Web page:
By: Dennis O’Brien
When most people think about the holiday season, they think about snow, Christmas carols, ugly sweaters and presents under the tree.
Cheryl Chaif thinks about food prep and about beer.
Boy, does she have to think about it.
Mrs. Chaif and her husband, Ryan, are the owners of The Hops Spot in Clayton, and the burger bar and poutinery is already deep into preparations for the 8th annual 12 Beers of Christmas dinner and celebration this December, and have been for months.
“It’s our biggest event of the year,” Mrs. Chaif said. “We put together a really spectacular menu and put at least a week in sort of prepping for it. We’re making stocks and sauces, baking and everything for days before the event. Roasting meats and all of the different things that go into prep on complex menu items.”
And they are complex, not to mention rich and decadent … and time consuming.
“This year, for example, we’re doing a popcorn course with dehydrated cranberry powder and rosemary sugar,” Mrs. Chaif said. “That popcorn will be cooked in duck fat. That rosemary sugar is started now (two months before the dinner) so that those flavors really impart into the sugar.”
The 12 Beers of Christmas tradition began at the Hops Spot’s former location in Sackets Harbor and continued last year into the restaurant’s new flagship location in Syracuse. It will be held twice in the same weekend this year, with an event Friday Dec. 13 in Syracuse and Saturday Dec. 14 at the new location at the old Johnston House in Clayton, 507 Riverside Drive.
The Chaifs had moved the Hops Spot to Syracuse seeking a less-seasonal location than Sackets Harbor. But the pull of a strong north country base, and the pull of the 130-year-old Italianate manor within a stone’s throw of the St. Lawrence River, proved too strong and the couple opened a second location in Clayton this year, and they expect a strong turnout at both events.
“Last year we did the dinner in Syracuse. Probably 50 percent of the attendees were regulars from the event in Sackets who drove an hour to Syracuse and stayed there for the night for the event,” Chaif said. “There was a really strong customer base in the north country.”
“So this year, I think a lot of those people who went to Syracuse last year are going to be happy to stay a little closer, have a little bit of a closer drive. I can’t think of a better setting, quite frankly, than this beautiful Johnston House for an event like this. It’s so victorian. I just think it lends itself to the Christmas season very well.”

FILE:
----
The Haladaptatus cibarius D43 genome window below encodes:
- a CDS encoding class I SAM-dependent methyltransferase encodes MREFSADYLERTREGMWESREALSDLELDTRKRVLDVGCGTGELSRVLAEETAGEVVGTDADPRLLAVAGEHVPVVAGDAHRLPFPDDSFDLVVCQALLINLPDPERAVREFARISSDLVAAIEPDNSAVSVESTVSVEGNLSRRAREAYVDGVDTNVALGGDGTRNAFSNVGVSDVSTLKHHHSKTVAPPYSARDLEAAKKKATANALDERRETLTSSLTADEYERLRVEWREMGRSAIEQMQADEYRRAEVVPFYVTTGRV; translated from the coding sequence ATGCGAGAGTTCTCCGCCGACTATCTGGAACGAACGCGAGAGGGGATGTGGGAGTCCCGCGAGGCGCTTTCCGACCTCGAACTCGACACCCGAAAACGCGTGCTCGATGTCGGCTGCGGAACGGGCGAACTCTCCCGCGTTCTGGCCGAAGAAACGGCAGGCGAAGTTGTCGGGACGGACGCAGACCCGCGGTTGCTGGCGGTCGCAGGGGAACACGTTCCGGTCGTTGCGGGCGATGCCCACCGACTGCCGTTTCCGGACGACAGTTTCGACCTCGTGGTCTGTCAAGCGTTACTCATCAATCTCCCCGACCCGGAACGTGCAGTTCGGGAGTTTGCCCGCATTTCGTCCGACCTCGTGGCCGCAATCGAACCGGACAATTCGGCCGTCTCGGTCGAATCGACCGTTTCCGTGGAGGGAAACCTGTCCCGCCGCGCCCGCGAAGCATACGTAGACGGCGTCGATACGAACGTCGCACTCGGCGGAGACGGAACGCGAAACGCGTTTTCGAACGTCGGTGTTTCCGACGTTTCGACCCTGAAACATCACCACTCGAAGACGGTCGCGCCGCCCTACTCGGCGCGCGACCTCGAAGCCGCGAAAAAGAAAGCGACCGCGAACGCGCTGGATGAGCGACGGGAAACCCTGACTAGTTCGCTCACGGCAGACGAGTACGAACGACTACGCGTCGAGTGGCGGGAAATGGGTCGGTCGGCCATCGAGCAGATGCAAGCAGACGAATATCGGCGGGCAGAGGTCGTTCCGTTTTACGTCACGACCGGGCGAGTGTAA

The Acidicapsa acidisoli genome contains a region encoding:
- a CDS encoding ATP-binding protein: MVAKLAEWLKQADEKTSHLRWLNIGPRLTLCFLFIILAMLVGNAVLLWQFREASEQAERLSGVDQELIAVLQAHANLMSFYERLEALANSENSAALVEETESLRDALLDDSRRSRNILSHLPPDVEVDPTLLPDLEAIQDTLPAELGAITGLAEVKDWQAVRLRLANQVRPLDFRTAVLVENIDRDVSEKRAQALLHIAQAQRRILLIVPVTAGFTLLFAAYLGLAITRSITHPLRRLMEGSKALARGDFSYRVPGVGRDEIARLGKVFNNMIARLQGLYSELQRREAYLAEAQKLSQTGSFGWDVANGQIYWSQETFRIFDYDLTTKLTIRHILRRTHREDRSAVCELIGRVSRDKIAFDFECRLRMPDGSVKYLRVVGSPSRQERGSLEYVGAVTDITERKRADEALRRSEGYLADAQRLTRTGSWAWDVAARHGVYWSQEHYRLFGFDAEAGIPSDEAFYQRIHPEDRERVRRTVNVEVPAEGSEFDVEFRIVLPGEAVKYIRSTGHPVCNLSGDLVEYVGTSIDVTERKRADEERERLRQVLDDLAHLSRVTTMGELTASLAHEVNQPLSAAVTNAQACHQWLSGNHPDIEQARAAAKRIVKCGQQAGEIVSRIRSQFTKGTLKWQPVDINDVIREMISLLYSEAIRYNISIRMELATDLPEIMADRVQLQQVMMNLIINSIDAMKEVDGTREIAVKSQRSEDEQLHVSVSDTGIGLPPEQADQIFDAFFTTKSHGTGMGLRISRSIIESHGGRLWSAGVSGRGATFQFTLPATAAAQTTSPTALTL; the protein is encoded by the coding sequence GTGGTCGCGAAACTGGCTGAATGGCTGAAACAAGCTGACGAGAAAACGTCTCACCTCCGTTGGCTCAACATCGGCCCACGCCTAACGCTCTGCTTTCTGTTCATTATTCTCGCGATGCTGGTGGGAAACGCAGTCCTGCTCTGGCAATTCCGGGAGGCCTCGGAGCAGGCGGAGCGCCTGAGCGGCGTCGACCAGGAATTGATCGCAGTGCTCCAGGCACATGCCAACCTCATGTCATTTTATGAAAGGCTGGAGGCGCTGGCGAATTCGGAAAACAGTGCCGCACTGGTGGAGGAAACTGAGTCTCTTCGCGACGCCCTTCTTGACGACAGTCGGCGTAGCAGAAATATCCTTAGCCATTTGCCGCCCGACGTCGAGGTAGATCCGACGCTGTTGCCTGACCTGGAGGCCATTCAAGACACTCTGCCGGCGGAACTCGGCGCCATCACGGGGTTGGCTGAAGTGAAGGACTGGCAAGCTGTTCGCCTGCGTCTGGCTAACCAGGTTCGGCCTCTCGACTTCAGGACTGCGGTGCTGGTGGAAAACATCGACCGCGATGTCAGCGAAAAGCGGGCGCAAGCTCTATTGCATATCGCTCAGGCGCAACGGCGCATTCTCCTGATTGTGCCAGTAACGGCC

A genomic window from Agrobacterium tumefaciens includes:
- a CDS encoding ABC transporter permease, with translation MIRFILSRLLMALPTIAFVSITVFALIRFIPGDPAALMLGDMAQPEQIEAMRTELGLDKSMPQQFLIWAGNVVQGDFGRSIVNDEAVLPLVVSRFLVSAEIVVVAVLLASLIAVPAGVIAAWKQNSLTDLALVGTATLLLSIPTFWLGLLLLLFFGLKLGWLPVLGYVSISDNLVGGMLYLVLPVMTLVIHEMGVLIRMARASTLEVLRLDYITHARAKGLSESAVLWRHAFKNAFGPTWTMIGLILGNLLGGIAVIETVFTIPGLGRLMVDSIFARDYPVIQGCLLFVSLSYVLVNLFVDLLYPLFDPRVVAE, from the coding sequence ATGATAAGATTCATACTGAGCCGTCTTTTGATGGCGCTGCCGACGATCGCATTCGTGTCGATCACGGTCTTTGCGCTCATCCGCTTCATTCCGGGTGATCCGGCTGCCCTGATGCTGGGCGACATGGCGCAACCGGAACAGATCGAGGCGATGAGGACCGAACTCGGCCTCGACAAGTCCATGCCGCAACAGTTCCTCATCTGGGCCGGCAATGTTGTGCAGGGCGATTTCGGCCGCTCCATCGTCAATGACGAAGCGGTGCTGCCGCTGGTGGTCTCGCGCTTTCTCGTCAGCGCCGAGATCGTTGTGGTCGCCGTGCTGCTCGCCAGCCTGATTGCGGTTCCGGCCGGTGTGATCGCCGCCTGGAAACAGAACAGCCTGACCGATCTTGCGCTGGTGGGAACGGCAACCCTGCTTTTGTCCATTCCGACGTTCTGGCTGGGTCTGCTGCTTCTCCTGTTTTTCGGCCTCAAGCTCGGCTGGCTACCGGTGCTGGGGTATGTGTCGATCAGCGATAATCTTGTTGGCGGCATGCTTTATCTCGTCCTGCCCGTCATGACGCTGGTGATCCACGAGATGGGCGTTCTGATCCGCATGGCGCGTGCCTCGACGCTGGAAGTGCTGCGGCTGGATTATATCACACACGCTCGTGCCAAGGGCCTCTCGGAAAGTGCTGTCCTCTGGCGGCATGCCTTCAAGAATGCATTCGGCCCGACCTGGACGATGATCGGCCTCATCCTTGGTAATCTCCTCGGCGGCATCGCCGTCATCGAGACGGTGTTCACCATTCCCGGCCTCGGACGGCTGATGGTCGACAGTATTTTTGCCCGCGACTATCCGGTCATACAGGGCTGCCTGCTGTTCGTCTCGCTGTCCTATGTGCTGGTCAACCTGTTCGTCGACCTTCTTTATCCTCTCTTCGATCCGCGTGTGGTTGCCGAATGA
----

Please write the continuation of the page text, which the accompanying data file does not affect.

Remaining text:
The dinner, inspired by a wildly-expensive event the couple attended years ago at a beer garden in rural Maine, is a celebration of the rich flavors that, for Mrs. Chaif, define the holiday season, mixing rich, decadent menu items paired with distinctive suds.
And while the menu itself is awash in the rich flavors of the Christmas season, roasted chestnuts and figs … the Chaifs try to find a balance in the beer menu between rich, wintery flavors and less-traditional fare.
Last year’s beer roster included such malty delights as Samuel Smith’s Winter Welcome Ale and the cherry and cocoa-infused notes of Troegs’ Mad Elf Ale, a rich 11-percent dark ale from Hershey, Pa. that embodies the sort of hearty flavors you’d expect from a winter beer.
“We always pull in some beers with those rich, figgy, pruney flavors. They always pair nicely with a roast or blue cheese. But we kind of try to balance it. We don’t want to overemphasize the seasonal, holiday beers.”
Some of last year’s less-traditional fare included everything from the comparatively-light Petrus Oud Bruin from De Brabandere in Belgium, to the fruity, sour flavors of BFM’s Abbaye De Saint Bon-Chien, a strong, sour ale that packs a punch at 11 percent with oaky, pungent notes of raspberry. The Chaifs, who also own Skewed Brewing in Watertown, even added a touch of hometown flavor last year with Skewed’s Afternoon Delight, a pale lager that serves as decidedly lighter fare than some of the richer, boozier choices.
“We like to bring in beers that we have a special connection to or a special story. We like to bring in Bon-Chien every year because Ryan’s been out to that brewery a couple of times, and Petrus Oud Bruin is another one because we’ve been to that brewery a couple of times. Then we look for some new stuff. I mean, the American beer scene is crazy with new and innovative flavors.”
The Hops Spot won’t be releasing a menu well in advance of the event, largely because the availability of some of the European beers the Chaifs have their eye on — as well as their delivery — can be a bit spotty. There’s also the matter of maintaining a bit of editorial control until the last possible minute.
“We try the pairings against the food and sometimes we wind up tweaking the reciples or we change which beer we pair with what course just to make sure everything really works together in the best possible way. There are always last minute changes.”
But apart from old favorites Bon-Chien and Oud Bruin, one item that’s locked in on the menu is one the Chaifs brewed close to home at Skewed, a coconut coffee stout called Get Woke, which they’ll be serving toward the end of the meal as part of a dessert course.
And the beer isn’t everything at 12 Beers of Christmas. For Mrs. Chaif, the event is as much about the people as it is about the cuisine and about the European sours.
“It is such a sense of camaraderie in these events. Every course is served at the same time. We kind of talk to people about each course, about how it’s prepared, the history behind the beer. How the two pair together …. It just really turns into, I think, all of the beauty of the season.
“It’s a beautiful dinner. There’s a lot more to it than just food and drink and I feel like it just captures the spirit of the season, celebrating it. Meeting new people and enjoying food and drink. All of the things that make people happy.”